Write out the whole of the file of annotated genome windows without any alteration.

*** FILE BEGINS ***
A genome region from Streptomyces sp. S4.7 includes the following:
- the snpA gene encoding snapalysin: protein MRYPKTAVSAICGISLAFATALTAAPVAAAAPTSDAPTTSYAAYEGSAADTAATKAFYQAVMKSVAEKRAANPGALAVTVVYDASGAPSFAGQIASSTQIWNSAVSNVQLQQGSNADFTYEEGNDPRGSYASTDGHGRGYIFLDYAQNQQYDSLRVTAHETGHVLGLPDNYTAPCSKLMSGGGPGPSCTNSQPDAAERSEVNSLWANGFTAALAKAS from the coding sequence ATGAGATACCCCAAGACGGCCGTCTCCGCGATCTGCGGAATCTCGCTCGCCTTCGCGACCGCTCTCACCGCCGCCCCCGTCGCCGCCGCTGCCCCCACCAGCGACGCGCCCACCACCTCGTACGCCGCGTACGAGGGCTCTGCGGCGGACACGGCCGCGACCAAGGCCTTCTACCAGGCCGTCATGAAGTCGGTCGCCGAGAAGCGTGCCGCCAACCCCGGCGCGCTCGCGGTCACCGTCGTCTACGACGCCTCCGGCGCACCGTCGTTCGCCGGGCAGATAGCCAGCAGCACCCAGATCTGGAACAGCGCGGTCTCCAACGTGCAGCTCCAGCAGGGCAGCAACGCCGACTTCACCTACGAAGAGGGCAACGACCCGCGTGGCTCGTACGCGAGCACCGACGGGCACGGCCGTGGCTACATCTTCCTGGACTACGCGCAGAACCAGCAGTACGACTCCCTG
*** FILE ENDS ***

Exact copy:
A genome region from Streptomyces sp. S4.7 includes the following:
- the snpA gene encoding snapalysin: protein MRYPKTAVSAICGISLAFATALTAAPVAAAAPTSDAPTTSYAAYEGSAADTAATKAFYQAVMKSVAEKRAANPGALAVTVVYDASGAPSFAGQIASSTQIWNSAVSNVQLQQGSNADFTYEEGNDPRGSYASTDGHGRGYIFLDYAQNQQYDSLRVTAHETGHVLGLPDNYTAPCSKLMSGGGPGPSCTNSQPDAAERSEVNSLWANGFTAALAKAS from the coding sequence ATGAGATACCCCAAGACGGCCGTCTCCGCGATCTGCGGAATCTCGCTCGCCTTCGCGACCGCTCTCACCGCCGCCCCCGTCGCCGCCGCTGCCCCCACCAGCGACGCGCCCACCACCTCGTACGCCGCGTACGAGGGCTCTGCGGCGGACACGGCCGCGACCAAGGCCTTCTACCAGGCCGTCATGAAGTCGGTCGCCGAGAAGCGTGCCGCCAACCCCGGCGCGCTCGCGGTCACCGTCGTCTACGACGCCTCCGGCGCACCGTCGTTCGCCGGGCAGATAGCCAGCAGCACCCAGATCTGGAACAGCGCGGTCTCCAACGTGCAGCTCCAGCAGGGCAGCAACGCCGACTTCACCTACGAAGAGGGCAACGACCCGCGTGGCTCGTACGCGAGCACCGACGGGCACGGCCGTGGCTACATCTTCCTGGACTACGCGCAGAACCAGCAGTACGACTCCCTG